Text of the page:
The word "desert" is defined as an extremely dry place; but, amazingly, springs are abundant, if you know where to look. Three miles after exiting the loop, is Spring Mountain State Park and working ranch. Spring Mountain Ranch holds the water rights to 52 springs. It was once a wagon train stop where, undoubtedly, pioneers spent the evening around a campfire listening to stories. Today you can spread your blanket, get out the cheese, uncork the wine, and as dark settles in, spend the evening at a performance produced by a local, non-profit theatrical group.
The 520-acre oasis changed hands several times in the last 150 years, but the most famous and interesting owner was another one of those entranced by the desert. Vera Krupp, wife of the German industrialist, Alfred Krupp made it her principal residence until she sold the property to Howard Hughes in 1967. At that time, Hughes was buying up everything he could in the Las Vegas area. The Nevada State Parks purchased it in 1974.
One mile beyond Spring Mountain, mosey into the restaurant at Bonnie Spring/Old Nevada, put your feet up on the fireplace and sit a spell. Bonnie Springs was built in 1843 as a stopover for the wagon trains on the Spanish Trail. General John C. Fremont, the frontiersman who fought for California's independence, was one of the more famous guests. While you are waiting for your meal to be served, visit the free petting zoo.
Refreshed, amble over to Old Nevada, where they advertise, "You don't look at the Old West, you live it." There are shoot-outs, hangin's, displays, museums and an admission charge. It is the only private commercial land in Red Rock. Bonnie, herself, was a professional ice skater who, like many others, fell in love with the mountains, and, with her husband, proceeded to develop the area. If the scenery looks familiar, perhaps you saw it in an episode of the TV series "Bonanza."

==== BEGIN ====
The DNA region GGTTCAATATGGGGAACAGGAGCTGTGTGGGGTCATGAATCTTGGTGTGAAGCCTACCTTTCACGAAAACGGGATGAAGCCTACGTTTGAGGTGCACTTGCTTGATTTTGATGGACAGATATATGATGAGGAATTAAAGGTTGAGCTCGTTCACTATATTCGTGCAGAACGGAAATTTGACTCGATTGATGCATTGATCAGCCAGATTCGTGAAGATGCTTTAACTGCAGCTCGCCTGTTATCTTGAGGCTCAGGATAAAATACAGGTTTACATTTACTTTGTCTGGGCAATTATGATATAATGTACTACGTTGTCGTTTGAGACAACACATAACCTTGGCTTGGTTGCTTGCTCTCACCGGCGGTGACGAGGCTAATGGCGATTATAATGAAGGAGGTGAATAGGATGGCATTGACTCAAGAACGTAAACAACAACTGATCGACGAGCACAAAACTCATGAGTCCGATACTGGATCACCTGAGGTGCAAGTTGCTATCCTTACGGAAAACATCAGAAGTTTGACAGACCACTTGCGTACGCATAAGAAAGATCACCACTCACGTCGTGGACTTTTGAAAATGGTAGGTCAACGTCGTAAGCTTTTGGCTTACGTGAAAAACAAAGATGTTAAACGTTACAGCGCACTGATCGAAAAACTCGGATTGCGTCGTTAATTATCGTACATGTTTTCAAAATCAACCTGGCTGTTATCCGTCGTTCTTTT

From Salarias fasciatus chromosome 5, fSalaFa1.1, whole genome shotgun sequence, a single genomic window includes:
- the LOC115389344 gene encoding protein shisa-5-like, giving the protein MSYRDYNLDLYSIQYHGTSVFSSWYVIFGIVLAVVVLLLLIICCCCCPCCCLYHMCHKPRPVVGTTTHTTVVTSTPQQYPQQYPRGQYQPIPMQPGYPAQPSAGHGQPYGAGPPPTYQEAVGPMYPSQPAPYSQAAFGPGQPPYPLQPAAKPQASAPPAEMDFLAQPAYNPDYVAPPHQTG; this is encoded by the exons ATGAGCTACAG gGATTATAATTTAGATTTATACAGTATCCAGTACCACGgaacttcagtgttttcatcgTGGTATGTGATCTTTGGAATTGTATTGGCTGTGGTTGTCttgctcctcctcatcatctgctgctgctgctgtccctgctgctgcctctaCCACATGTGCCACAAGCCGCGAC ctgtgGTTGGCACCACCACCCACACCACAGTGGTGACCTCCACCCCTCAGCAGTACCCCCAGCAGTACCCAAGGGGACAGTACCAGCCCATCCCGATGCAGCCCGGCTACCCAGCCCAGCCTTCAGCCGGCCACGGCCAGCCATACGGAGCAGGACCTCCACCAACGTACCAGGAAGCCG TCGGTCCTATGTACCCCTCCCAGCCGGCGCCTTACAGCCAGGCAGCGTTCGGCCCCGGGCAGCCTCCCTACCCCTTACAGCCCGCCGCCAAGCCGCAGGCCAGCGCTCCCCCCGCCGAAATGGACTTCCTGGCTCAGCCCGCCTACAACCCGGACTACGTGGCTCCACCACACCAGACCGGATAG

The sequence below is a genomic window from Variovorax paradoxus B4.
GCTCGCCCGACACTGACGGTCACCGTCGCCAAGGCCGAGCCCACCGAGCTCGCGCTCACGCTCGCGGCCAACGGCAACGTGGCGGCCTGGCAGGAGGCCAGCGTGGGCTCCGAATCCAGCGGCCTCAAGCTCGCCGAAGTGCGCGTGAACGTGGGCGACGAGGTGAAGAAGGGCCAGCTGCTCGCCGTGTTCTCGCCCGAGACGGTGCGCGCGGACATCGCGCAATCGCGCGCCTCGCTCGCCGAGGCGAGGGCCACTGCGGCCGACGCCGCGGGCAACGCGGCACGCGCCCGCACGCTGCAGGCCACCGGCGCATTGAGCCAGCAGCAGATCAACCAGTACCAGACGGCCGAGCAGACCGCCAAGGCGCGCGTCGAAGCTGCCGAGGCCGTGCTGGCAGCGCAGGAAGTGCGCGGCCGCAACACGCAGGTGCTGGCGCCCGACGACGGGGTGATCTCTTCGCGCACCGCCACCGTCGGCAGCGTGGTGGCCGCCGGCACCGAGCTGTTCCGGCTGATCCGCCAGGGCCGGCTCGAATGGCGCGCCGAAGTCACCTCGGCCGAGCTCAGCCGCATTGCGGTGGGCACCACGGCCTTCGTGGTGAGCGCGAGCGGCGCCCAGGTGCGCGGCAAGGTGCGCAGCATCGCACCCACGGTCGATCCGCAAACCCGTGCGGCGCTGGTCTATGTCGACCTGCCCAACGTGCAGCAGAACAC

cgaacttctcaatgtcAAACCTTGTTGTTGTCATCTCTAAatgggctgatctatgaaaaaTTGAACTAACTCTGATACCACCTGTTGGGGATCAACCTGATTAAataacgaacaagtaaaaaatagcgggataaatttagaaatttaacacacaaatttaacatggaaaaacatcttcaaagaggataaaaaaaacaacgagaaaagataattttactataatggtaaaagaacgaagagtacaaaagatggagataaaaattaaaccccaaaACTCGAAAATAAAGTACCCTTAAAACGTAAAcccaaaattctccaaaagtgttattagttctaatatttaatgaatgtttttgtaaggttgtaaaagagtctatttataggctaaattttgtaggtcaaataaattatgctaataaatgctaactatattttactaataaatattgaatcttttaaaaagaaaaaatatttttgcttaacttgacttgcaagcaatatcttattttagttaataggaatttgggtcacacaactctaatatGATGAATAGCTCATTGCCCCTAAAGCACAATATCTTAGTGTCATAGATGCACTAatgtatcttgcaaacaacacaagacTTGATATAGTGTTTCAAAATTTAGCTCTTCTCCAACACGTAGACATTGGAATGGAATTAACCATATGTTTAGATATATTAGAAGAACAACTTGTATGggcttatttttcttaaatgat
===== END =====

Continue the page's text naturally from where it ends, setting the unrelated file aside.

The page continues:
Dryness is the most significant environmental factor affecting both plants and animals. One of the most impressive trees is the hydra-looking Joshua Tree. It grows to an impressive 40 feet and lives for 200 years. Native Americans ground the seeds into a meal, and the roots supplied a red dye used in coloring baskets.
There is an incredible variety of plant life in the desert just awaiting the infrequent rains. Watching an approaching summer storm is to watch nature at its most dynamic. Massive thunderheads rise over the hills, the skies darken, the reds of the rocks deepen, lightening flashes, thunder cracks and the rains arrive bringing new life to the desert. Bone-dry creeks become torrents. Dormant seeds, some for as long as 10 years, are brought to life for a brief explosion of color. The desert is a dynamic place.
Any time is a good time to visit Red Rock. Summertime temperatures soar to well over 100° F., while the nights remain relatively cool. The winters are mild and pleasant and are the best time for climbing and hiking. The skies are mostly clear blue and the sunshine is warm. Regardless of the season or personal interests, there is bound to be something in this 67,500-acre playland for everyone.
Red Rock Canyon National Conservation Area
is 20 miles west of Las Vegas, NV via state highways 159 or 160.
- Fee: Per private vehicle. A fee campground is also available.
- Open daily, year-round except Thanksgiving and Christmas
- Scenic Loop Road open 7:00am to dusk daily
- Visitor Center hours 8:30am to 4:30pm daily.
- Phone: 702-363-1921
Managed by the Bureau of Land Management
Las Vegas BLM Field Office
4765 West Vegas Drive
Las Vegas, Nevada 89108
Spring Mountain Ranch State Park
is 15 miles west of Las Vegas, NV, via state highway 159.Facilities include a picnic area, drinking water, toilets, group areas. Pets are Allowed,
- Hours are daily 8:00 am to 6:00 pm, year round
- Phone: 702-875-4141